What do library users want?
Posted by AJ Cann on 21 July, 2008
I don’t personally use the Digg website much, although I do look at some of the RSS feeds from the site. One thing which is very clear about Digg is the fanatical loyalty it manages to generate in its users. By allowing people to vote up (or down) their favourite stories, Digg captures the hearts and minds of users through tapping into the phenomenon of “continuous partial attention“.
Now, I can’t think of any circumstances where a library would want to cature the hearts and minds of its users, but then again, I’m not a librarian, so it’s possible that someone else here might be able to 😉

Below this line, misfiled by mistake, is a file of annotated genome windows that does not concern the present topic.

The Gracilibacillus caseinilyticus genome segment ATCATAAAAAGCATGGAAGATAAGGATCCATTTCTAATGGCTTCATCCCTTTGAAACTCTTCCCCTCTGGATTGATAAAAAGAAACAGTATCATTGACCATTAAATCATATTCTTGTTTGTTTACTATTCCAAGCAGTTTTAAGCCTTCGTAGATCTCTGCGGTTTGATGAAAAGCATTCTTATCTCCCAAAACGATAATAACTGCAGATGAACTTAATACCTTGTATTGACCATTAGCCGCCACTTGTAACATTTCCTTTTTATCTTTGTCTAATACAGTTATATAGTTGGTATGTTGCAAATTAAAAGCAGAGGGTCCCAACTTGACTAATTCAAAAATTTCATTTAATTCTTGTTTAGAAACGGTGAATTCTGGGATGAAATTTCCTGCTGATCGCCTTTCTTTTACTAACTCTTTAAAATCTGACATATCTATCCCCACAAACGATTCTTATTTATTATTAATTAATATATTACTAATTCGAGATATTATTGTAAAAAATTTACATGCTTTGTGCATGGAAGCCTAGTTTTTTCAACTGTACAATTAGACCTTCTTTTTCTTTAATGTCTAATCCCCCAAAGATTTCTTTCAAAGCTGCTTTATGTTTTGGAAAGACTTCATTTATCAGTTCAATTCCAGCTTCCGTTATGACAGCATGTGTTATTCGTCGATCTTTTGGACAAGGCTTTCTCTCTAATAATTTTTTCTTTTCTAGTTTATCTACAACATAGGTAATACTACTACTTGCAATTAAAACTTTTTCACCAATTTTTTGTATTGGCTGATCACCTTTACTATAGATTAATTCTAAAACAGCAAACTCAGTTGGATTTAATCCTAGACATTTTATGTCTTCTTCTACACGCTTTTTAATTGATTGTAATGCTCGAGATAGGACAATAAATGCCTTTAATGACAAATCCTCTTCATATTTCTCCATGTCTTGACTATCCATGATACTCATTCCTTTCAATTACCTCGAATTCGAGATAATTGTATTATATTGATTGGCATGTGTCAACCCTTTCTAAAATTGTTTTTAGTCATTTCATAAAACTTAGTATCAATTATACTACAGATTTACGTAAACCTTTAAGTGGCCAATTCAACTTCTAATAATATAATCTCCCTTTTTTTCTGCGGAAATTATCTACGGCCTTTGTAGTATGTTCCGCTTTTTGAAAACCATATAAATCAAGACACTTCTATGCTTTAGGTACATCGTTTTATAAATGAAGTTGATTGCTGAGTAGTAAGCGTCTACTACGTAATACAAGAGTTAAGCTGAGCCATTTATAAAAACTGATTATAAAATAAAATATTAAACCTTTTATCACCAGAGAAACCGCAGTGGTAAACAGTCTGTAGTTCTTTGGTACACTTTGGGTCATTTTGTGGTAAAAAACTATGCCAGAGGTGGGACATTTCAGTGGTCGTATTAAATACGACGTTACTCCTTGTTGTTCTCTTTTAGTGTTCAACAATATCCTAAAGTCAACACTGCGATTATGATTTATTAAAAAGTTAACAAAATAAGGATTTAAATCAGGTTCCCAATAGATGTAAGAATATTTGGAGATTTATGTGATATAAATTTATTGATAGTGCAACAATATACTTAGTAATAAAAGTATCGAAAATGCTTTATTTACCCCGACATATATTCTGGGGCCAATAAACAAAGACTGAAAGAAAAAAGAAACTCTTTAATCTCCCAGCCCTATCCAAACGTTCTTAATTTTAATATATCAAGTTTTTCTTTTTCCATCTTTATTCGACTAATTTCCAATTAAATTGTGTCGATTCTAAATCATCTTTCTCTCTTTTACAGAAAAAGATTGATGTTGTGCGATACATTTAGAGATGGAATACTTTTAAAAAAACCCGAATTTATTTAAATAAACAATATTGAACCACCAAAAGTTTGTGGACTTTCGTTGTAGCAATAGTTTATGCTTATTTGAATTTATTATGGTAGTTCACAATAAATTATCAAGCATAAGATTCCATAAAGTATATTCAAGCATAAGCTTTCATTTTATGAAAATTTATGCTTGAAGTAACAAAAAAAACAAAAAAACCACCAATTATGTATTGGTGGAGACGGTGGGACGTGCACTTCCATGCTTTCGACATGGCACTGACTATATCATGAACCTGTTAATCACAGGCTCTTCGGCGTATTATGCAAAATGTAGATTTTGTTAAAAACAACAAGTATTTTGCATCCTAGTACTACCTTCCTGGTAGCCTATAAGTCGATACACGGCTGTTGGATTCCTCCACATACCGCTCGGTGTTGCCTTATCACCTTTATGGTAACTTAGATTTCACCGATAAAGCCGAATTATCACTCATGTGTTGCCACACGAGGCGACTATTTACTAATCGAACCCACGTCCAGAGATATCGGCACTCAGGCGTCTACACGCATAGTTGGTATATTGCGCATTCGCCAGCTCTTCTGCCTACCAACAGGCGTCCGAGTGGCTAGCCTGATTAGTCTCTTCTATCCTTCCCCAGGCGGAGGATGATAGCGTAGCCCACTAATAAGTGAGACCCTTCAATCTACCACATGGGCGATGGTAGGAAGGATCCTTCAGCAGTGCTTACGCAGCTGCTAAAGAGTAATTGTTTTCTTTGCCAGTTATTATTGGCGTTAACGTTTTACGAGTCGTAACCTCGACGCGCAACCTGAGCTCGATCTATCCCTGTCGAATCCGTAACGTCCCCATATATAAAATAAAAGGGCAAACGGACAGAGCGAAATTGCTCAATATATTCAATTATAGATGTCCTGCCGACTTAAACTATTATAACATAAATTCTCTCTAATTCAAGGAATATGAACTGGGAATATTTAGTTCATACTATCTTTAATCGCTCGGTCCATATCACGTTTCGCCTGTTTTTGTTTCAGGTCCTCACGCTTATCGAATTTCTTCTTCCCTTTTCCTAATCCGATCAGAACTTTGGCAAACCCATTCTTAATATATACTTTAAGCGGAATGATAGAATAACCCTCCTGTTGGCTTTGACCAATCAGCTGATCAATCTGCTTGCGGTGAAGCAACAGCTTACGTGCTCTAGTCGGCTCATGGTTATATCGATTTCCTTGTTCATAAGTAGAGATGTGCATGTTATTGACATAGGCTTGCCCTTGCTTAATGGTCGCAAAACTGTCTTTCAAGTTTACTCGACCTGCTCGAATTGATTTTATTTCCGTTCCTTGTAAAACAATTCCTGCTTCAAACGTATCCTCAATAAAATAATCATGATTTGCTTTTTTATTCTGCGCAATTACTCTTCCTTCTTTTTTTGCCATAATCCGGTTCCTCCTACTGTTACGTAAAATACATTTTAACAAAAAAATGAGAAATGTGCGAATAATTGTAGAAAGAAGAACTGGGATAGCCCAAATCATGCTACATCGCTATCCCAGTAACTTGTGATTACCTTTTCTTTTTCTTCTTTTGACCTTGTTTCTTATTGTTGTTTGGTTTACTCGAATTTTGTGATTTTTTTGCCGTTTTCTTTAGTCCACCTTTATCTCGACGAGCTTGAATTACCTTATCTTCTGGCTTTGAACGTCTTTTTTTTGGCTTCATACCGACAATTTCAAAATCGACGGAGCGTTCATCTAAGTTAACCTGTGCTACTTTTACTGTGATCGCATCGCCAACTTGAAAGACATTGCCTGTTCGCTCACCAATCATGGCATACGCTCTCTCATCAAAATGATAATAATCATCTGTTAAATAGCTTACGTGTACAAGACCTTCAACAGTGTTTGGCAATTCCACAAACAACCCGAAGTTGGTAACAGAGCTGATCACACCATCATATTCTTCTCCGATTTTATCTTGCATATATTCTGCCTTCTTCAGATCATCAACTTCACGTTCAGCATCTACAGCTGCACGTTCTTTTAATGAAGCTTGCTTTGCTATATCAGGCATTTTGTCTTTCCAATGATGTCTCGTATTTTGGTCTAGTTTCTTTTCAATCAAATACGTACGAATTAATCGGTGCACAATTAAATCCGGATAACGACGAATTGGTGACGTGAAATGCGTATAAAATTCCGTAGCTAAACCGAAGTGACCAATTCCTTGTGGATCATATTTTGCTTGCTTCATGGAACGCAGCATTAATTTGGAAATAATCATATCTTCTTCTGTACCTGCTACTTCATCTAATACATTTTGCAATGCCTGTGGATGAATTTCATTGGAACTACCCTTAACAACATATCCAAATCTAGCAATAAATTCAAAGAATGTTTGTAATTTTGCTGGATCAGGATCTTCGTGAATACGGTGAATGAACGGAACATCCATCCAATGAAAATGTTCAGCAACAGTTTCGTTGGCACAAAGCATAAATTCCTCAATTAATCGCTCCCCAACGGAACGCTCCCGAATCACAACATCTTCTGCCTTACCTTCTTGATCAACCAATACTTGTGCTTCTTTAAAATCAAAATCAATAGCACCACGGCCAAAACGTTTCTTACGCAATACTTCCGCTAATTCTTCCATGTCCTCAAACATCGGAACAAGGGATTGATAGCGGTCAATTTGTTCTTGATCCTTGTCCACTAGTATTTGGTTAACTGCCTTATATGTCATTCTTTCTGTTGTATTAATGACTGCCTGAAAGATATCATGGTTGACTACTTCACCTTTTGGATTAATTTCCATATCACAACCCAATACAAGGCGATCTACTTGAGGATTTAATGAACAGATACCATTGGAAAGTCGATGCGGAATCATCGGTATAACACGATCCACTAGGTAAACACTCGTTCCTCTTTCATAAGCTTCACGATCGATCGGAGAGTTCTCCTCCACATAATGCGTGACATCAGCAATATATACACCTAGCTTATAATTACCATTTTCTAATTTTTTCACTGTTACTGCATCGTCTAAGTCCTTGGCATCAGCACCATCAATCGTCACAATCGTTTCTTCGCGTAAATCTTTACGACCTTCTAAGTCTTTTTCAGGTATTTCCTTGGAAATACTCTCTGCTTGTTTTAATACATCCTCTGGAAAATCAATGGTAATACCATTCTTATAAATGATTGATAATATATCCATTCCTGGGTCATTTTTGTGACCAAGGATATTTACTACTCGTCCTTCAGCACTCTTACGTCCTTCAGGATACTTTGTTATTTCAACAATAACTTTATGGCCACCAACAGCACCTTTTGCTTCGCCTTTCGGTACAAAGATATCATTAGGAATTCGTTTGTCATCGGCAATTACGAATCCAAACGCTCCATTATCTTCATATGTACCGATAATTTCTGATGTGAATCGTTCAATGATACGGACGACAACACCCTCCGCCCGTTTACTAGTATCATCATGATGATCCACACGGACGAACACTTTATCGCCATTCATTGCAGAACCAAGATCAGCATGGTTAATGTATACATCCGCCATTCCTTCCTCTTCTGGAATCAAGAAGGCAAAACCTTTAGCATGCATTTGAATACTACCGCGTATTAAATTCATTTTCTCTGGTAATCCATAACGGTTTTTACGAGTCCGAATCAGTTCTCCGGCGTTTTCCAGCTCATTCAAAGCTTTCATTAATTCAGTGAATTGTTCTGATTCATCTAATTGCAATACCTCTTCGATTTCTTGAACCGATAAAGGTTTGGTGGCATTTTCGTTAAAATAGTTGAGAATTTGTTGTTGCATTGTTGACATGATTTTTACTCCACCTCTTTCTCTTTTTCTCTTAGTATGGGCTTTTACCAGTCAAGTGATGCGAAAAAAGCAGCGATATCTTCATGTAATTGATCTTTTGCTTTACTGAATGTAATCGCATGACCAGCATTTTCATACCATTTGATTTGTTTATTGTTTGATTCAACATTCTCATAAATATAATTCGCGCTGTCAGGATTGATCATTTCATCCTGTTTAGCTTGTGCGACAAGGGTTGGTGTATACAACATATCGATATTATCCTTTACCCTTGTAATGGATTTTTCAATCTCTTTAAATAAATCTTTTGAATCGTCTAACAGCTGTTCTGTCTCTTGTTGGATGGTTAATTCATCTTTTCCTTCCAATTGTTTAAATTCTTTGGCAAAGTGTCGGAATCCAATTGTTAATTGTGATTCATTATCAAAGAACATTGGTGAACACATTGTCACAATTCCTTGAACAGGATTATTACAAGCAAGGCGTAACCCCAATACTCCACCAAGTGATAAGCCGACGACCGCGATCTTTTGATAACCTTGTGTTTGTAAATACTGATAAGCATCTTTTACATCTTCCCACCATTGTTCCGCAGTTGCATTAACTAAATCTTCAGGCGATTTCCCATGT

And that where Ideascale comes in. Ideascale lets you set up your own Digg-clone so that people can vote on things. Like whether there are enough books in the library, the coffee is too expensive, or that librarians should all wear Star Trek-style uniforms. Or whatever.
Of course, it might be that this level of participatory democracy is just a little bit too scary, or that it might be better not to know what library users think, or to give them a voice. After all, we’ve never done that sort of thing before, so why start now?